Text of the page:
“Moose skin costs $2,000 for a hide. Really expensive. We have to get back to working on our own skin. A sea otter pelt is $300. A lot of money! People share. We depend on it. Brother (Shawn) goes seining for fish. Depending on time.”
In the spring, they hunt ducks and geese. They used to pluck geese and ducks all the way to the tip of the wings. They used to use it all – meat and feathers. In the fall time, the hunt moose. They share with people. The hunt caribou near hot springs. They have to go far away in February and March. Caribou don’t come around like they used to…since the pipeline was built. The store caribou – half dozen whole caribou. They would stay frozen. In winter, they trapped beaver – had lots of beaver meat. They trapped for food and furs. They set rabbit snares and caught ptarmigan.
“We used to run across the river to check snares during lunch hour. Hardly see any rabbit tracks. Don’t see our kids set snares now. Too much indoor stuff that they are doing. We have to teach them. Take the time.
“Uncle passed. He said he would bring us to Chilatna’ – 23 miles from Allakaket. It is a place to trap. I always tell my son that my dad has land back there. Hopefully, my brothers can show him where. Our Ancestors before us camped there. Late grandpa Grafton – all of them played musical instruments in camp. Spring camp at Chilatna’. When we were growing up, there were six of us. Precious grandpa. Never yelled at us. He had a big brass bed with down blankets (really warm). He used to give us fig bars. Every morning, we’d do our chores. He never complained about anything even though he must have been in pain.”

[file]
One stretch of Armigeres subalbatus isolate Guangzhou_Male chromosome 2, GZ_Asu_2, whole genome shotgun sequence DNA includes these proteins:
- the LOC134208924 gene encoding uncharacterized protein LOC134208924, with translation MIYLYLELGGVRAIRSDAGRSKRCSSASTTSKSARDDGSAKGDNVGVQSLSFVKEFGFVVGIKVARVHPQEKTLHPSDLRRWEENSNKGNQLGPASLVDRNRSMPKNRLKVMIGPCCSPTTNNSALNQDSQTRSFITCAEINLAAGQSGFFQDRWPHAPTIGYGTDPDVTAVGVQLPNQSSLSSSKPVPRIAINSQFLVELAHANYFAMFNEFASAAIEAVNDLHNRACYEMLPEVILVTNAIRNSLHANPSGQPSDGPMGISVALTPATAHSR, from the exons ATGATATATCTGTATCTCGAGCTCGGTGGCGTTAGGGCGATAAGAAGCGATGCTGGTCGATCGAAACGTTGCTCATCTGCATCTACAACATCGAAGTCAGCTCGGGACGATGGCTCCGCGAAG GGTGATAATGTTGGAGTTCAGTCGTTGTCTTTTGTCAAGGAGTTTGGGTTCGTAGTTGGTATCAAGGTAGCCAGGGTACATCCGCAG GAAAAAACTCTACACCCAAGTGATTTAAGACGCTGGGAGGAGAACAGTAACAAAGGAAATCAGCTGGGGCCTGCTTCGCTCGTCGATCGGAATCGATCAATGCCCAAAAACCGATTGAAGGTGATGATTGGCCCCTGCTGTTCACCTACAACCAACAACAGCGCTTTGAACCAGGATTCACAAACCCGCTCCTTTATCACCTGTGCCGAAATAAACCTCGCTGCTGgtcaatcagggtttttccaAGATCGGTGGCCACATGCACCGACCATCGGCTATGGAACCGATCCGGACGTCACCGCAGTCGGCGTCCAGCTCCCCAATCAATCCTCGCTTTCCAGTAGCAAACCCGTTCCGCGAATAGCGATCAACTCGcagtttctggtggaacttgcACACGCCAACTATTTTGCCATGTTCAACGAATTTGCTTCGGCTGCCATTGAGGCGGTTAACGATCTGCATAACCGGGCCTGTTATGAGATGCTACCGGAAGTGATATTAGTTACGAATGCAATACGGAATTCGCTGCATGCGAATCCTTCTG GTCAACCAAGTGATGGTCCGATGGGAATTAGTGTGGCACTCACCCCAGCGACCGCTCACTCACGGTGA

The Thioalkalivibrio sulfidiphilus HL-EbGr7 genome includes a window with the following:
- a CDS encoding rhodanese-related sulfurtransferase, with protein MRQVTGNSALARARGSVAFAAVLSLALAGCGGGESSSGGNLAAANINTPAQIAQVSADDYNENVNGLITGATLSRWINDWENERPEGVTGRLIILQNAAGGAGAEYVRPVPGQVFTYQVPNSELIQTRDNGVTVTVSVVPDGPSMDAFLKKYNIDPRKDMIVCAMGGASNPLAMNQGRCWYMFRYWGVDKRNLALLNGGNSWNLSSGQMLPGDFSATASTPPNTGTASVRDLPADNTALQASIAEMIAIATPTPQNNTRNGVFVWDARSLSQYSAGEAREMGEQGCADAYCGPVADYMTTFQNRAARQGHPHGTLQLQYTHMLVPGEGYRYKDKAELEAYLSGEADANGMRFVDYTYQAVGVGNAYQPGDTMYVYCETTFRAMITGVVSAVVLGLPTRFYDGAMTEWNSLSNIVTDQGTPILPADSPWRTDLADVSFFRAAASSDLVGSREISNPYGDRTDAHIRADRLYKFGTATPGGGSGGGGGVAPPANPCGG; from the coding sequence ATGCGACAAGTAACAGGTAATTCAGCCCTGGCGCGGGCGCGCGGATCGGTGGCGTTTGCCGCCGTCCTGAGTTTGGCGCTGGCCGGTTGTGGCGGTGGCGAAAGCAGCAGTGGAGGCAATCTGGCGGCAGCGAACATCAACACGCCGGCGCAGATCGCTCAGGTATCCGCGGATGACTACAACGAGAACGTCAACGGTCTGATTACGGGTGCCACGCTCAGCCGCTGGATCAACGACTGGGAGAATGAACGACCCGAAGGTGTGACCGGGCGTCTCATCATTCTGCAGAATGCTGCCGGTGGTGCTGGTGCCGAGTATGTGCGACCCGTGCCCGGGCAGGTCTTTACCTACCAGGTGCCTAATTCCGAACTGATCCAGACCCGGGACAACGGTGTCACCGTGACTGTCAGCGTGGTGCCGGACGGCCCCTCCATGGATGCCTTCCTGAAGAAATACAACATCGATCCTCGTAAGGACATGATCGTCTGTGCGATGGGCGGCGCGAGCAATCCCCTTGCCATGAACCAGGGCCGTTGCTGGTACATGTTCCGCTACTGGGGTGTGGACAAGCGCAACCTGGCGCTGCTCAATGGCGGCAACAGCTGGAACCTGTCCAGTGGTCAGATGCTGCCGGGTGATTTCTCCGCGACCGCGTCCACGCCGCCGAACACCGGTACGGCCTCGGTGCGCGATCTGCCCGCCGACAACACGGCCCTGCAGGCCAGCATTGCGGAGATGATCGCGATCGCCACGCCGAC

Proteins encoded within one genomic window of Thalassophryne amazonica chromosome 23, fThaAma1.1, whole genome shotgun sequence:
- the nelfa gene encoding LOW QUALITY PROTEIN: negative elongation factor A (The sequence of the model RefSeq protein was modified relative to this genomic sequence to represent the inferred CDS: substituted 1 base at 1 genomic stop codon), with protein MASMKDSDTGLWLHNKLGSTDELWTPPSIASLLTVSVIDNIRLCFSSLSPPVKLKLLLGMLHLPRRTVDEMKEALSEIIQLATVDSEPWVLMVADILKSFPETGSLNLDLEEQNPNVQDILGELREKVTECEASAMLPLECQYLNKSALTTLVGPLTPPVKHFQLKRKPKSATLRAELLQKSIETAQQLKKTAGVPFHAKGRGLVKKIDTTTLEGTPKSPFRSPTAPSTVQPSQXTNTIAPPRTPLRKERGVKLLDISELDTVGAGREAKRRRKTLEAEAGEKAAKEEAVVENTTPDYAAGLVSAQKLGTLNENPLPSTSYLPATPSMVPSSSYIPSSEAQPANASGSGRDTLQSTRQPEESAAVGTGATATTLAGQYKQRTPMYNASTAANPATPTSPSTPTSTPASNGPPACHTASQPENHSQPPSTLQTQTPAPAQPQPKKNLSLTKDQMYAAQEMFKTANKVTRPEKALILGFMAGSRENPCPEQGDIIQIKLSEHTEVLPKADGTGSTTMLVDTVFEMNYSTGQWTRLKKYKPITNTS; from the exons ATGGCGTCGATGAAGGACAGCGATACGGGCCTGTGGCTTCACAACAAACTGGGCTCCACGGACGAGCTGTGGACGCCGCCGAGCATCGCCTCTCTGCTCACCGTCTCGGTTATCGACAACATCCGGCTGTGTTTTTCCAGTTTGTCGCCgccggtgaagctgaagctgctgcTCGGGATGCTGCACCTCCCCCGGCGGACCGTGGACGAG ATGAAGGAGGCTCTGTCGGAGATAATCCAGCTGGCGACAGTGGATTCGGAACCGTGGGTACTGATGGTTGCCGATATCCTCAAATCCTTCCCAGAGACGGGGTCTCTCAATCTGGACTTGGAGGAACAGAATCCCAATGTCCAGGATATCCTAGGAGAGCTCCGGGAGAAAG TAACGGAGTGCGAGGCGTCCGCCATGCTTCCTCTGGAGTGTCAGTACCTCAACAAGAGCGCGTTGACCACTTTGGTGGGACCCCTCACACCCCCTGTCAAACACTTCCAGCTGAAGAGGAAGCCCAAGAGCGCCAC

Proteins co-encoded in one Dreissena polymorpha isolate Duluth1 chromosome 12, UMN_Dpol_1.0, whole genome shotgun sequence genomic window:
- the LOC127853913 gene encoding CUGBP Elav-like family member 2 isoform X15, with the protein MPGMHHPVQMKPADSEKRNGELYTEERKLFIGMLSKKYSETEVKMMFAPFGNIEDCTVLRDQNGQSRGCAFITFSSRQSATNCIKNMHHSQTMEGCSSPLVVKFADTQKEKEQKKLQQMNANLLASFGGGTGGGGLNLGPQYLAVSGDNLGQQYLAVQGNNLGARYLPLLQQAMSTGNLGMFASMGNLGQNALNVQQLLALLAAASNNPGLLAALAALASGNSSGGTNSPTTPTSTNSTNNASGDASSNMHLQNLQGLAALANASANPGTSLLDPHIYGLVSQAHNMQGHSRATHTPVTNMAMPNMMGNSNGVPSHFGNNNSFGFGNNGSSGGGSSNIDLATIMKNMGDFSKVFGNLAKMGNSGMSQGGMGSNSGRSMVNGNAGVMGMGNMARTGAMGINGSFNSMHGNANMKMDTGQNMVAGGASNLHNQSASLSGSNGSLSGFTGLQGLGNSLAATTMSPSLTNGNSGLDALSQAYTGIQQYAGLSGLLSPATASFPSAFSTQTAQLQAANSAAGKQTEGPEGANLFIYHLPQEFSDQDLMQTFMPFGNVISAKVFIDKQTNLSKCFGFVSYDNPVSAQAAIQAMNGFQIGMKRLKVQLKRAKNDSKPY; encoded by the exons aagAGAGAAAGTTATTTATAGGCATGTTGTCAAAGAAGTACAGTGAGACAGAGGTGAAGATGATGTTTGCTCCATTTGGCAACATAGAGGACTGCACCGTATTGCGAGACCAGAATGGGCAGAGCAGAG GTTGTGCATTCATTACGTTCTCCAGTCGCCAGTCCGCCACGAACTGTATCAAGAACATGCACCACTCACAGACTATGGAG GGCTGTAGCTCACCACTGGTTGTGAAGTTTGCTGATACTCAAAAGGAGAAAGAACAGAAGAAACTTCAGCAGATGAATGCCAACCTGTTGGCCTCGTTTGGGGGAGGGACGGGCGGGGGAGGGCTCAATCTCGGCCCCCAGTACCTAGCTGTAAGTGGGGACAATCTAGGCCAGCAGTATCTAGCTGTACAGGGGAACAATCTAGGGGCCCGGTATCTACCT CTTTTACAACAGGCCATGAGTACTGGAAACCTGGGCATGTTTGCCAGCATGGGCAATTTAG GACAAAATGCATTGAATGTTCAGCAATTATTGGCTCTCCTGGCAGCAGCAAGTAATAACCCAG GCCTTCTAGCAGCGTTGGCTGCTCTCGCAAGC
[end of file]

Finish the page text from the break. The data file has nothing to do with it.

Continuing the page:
“We got white fish. My son loved it. Our diet is so different now. We used to eat rabbit soup with moose or caribou fat. Late mom used to set nets in three areas. Fish camp – all the time – 3-4 miles. We’d get fish. Springtime, they loaded eight of us to go to Old Man River. We had two nets and caught a big salmon.”
“We went berry picking – anywhere around. Blueberries and cranberries – here and there.”
She talked about the proposed Ambler Road. “We can oppose it and let them know. How do you stop big money and the state backing it? It can impact fish, caribou migration. The caribou is already impacted by the pipeline road. I am worried about great grandchildren. What are they doing to eat? The beautiful Alatna River is unspoiled and a great spawning area. We will be boxed in by a road to the south of us and to the north. How can we get food?”
“That’s what it was. We had lots of rabbits back them. Times are changing. Some birds…the Elders don’t hear anymore. Elders remember what it was like back in the day.”
“Most people are unaware of the preparation. My bro passed away in 1993. Mom passed in 2000. We had to start planning right away. Being the oldest, I wanted dad to heal. We had a potlatch in 2001. I learned how to do it by talking with aunties and uncles. It was such a blessing [to learn from them]. They told her what to look for and what to get.”
She missed her mom, Carrie, dearly. Her mom is the one who taught her a lot. Her mom, would say, “We have to do things right, the old way.”
“We started getting ready. Bought moose skin, furs. We were constantly thinking about next steps. We couldn’t just leave it and forget about it. Aunties help – it was done. My late mother was guiding me on what to do. Love and doing what Elders do – always honor loved ones. I wanted dad to heal and to remember the good times. I’m grateful and humbled by my mother and the love between mom and dad. Potlatch singing – we spoke and sang. There was a big dance. It was really awesome! I was happy that people were here with us. It was something that I couldn’t have done without aunties and uncles. Food – Georgianna Lincoln sent over 38 kings from Rampart. I’m grateful for her kindness and generosity. People came with boxes of dry meat. It was really amazing. That’s how people are…We have to help one another.”